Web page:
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The TAU Portable Profiling Package

TAU (Tuning and Analysis Utilities) is a powerful, portable profiling and tracing tool. It can be used for performance analysis of parallel applications written in Fortran, C, C++, Java, and Python and is supported on almost all platforms.

TAU is capable of instrumenting a code automatically, manually, or at runtime. PSC's current version of TAU is configured with PAPI for hardware performance counters data. It can be configured with different options or tools such as KOJAK, SCALASCA to enhance capabilities such as generating tracing data or to instrument pthread and OpenMP threads codes.

Contact PSC User Services with questions or to request other TAU configurations.

There are three steps involved in using TAU: 1) instrument your code; 2) run the code in parallel; and 3) view the TAU profiling report.

Installed on: blacklight.


It is good practice to test your code to be sure it compiles and runs before adding TAU profiling. Once it does, you are ready to instrument the code.

  1. Instrument your code
      1. Load the TAU module. This will define some environment variables for you. To see what versions are available, type
        module avail tau
        Loading the latest version is recommended.
        To load the module you want, type:
        module load tau
        module show tau
        to show the variables that have been defined.

    See more about the module command.

    1. Decide what profiling option you want and select the appropriate Makefile stub for the options you want.

      On blacklight, the Makefiles are in $TAU_ROOT_DIR/x86_64/lib.

      The name of the Makefile stub indicates the situations where it should be used. For an openmp code, choose a Makefile which includes at least 'opari' and 'openmp' in the filename.

      For example:

         Use this Makefile stub for profiling MPI code using the Intel compilers and generating papi counters.

         Use this Makefile stub for automatic instrumentation of pure OpenMP code.

    2. Choose which (if any) compiler options to use. Type tau_compiler.sh --help to see the available options. For example:
          -optVerbose for verbose compilation.
         -optKeepFiles to keep the instrumented files after compilation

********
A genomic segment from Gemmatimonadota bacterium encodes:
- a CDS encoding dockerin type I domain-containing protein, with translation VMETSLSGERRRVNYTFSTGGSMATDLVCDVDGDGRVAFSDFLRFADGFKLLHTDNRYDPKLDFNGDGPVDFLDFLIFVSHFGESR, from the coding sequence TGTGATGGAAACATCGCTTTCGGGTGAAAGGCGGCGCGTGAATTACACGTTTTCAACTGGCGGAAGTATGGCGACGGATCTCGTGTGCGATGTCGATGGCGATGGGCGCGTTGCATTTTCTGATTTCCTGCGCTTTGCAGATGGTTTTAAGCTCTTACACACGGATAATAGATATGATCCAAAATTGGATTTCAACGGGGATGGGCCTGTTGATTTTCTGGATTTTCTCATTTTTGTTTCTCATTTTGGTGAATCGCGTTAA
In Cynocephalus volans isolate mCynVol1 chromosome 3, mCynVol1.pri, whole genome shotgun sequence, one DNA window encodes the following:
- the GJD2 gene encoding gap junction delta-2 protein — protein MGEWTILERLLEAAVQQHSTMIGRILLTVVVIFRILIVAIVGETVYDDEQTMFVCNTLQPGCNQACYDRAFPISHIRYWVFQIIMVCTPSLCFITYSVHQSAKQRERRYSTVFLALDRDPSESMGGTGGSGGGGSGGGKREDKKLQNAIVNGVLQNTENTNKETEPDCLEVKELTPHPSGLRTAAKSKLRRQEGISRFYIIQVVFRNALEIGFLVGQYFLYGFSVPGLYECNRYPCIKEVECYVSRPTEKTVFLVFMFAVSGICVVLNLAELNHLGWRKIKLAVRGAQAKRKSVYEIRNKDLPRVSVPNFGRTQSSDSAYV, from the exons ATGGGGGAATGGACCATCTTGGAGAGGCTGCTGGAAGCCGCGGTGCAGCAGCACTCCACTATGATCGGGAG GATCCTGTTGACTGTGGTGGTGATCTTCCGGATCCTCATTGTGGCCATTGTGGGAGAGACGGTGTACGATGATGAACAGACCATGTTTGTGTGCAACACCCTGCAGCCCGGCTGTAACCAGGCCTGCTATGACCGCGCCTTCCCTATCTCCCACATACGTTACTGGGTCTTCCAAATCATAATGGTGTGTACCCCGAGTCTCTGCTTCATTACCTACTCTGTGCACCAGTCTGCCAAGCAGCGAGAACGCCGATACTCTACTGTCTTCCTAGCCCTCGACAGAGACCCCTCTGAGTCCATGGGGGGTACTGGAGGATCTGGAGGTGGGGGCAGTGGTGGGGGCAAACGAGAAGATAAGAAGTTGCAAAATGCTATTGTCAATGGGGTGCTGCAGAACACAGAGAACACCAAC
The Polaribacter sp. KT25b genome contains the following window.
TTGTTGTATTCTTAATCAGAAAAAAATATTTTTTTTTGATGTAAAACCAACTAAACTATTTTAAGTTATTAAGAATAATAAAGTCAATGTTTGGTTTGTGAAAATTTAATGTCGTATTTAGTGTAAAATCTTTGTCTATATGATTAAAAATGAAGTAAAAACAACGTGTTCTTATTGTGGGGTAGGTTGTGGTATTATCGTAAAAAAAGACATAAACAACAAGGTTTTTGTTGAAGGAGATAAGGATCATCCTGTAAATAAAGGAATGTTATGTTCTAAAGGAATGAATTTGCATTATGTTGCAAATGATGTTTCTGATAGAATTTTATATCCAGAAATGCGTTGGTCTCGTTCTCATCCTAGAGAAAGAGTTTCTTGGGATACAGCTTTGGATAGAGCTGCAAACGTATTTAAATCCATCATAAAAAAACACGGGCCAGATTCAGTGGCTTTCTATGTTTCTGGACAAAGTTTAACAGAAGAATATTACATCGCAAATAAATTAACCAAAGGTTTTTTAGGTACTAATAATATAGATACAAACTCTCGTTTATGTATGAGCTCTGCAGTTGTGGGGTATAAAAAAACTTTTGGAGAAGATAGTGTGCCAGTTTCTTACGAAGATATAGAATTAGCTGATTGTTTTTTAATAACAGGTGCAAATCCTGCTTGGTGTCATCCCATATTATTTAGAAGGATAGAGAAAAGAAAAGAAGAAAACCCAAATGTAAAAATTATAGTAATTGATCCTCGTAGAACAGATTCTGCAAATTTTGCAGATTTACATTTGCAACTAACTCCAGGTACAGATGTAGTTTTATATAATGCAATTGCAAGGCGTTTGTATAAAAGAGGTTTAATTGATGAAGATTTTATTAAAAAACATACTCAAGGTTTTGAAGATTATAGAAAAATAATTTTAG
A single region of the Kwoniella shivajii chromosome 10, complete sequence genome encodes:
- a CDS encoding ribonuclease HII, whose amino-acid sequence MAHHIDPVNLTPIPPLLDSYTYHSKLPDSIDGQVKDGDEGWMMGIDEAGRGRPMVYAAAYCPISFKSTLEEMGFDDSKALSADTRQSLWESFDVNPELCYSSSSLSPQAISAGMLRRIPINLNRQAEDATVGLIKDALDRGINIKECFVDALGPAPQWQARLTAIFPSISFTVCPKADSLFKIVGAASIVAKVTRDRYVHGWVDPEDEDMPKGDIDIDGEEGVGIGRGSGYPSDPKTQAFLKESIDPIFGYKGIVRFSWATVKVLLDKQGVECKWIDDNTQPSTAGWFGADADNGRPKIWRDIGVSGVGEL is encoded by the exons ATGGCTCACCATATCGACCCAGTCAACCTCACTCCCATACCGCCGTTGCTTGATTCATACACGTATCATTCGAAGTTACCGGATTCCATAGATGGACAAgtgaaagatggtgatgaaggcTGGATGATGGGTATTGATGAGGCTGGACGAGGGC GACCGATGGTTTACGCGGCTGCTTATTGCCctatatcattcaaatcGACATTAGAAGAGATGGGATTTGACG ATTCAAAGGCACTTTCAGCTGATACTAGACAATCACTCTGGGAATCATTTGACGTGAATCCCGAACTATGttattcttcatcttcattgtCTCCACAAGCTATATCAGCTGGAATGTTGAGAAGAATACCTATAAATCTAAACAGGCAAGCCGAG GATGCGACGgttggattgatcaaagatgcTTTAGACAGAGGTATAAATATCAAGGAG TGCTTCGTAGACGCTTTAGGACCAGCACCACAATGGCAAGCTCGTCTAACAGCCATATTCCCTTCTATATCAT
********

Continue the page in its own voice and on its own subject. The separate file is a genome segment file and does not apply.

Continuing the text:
3. Define the Makefile, define any compiler options, and compile your code. Exactly how to do this depends on whether or not you use a makefile to compile.

      If you use your own makefile for compilation, follow the next 2 steps:

      1. Edit your makefile and include the TAU defined Makefile at the top of yours. Precede the compiler and loader lines with TAU_COMPILER and TAU_OPTIONS.
        include TAU_MAKEFILE  $TAU_ROOT_DIR/x86_64/lib/selected_makefile
        TAU_OPTIONS = -optKeepFiles -optVerbose
        CC= $(TAU_COMPILER) icc
           $(CC)$(CCFLAGS) -o foo foo.o
        foo.o: foo.c
           $(CC) $(CCFLAGS) -c foo.
           rm *.o foo *.inst.* *.pdb
      2. Compile your program.

      If you do not use your own makefile for compilation, follow the next three steps:

    4. Define TAU_MAKEFILE, depending on the shell you use:
      setenv TAU_MAKEFILE $TAU_ROOT_DIR/x86_64/lib/selected_makefile
      export TAU_MAKEFILE=$TAU_ROOT_DIR/x86_64/lib/selected_makefile
    5. Set TAU_OPTIONS to be any desired compiler options, depending on your shell, e.g.:
      setenv TAU_OPTIONS '-optKeepFiles -optVerbose'
      export TAU_OPTIONS='-optKeepFiles -optVerbose'
    6. Compile using one of tau_cc.sh, tau_cxx.sh, or tau_f90.sh
      tau_f90.sh -o foo foo.f

Run the code in parallel

Once the program compiles, create a batch script. This script should execute your code in parallel. For example, use mpirun for an MPI program.

Be sure to define OMP_NUM_THREADS for an openmp code.

Successful execution will produce profile.x.x.x.x files, where x is a numeral.

Submit the batch script using the qsub command.

View the profiling report

When the batch job has finished, view the TAU report. This can be done interactively. Load the TAU module (as above) and then launch either pprof or paraprof from the directory that contains the profile.x.x.x.x files.

For a text report, use pprof. To see the available options, type pprof -h .

To see a graphical report, use paraprof. Type paraprof -h for the available options.

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